At Arjievinyls all of our Premium Vinyl Wrap films are cast films, the term "cast" refers to the manufacturing process of this type of vinyl. The vinyl begins with a formulation. These materials are added to a or mixing churn in a predetermined order while mixing at specific speed and for a set amount of time to ensure a complete and consistent mixture.
This liquid mixture, known as organosol, is then precisely metered or cast onto a moving web known as the casting sheet and is then processed through a series of ovens which allows for the evaporation of solvents. When the solvents are evaporated, a solid "film" is left behind. The film is then wound up in large-diameter rolls for subsequent adhesive coating.
All of Arjievinyls Premium Cast Range of vinyl, use only pressure activated glue, for easy tack and re-position. The casting sheet determines the texture of the film. Because the vinyl is cast on the casting sheet in a relaxed state, this material offers very good dimensional stability. This process also allows the film to be very thin, which helps with the conformability of the product. Material manufacturers recommend the use of cast films on substrates such as fleets, vehicles, recreational vehicles or boats where the customer wants a "paint-like" finish that will last a long time.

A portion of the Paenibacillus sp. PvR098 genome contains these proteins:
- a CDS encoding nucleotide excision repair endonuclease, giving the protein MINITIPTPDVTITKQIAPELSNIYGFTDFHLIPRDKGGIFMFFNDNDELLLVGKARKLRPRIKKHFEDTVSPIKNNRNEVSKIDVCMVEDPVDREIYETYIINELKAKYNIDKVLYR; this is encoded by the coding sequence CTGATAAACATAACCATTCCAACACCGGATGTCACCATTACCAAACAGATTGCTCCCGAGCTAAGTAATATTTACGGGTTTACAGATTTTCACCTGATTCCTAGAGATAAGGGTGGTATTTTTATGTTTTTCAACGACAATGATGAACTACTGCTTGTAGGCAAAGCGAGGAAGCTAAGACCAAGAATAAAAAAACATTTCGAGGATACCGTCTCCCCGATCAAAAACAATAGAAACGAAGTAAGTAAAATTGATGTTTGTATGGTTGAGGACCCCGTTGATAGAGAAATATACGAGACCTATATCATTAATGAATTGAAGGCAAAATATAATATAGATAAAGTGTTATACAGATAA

Advantages of Cast Films:
Shrinkage is the lowest of all vinyl films because the "casting sheet," not the film itself, is pulled through the machine. Since the film has not had any stress applied during the manufacturing process it does not try to resume or shrink back to its original form.
Durability of cast films is generally higher than that of other vinyl films due to the manufacturing method and the raw materials used.
Cast films can be made very thin which produces a conformable product that allows application over substrates with rivets, corrugations, and complex curves. Also, once applied, this low caliper makes the graphic less vulnerable to abrasive forces.
Cast films also maintain their colour and other properties better than other vinyl films. This results in better performance of pigments and UV absorbers.
The manufacturing process of cast films makes it easy to run small productions of special colours to match. It is relatively easy to change colour during production making colour matching in small batches possible.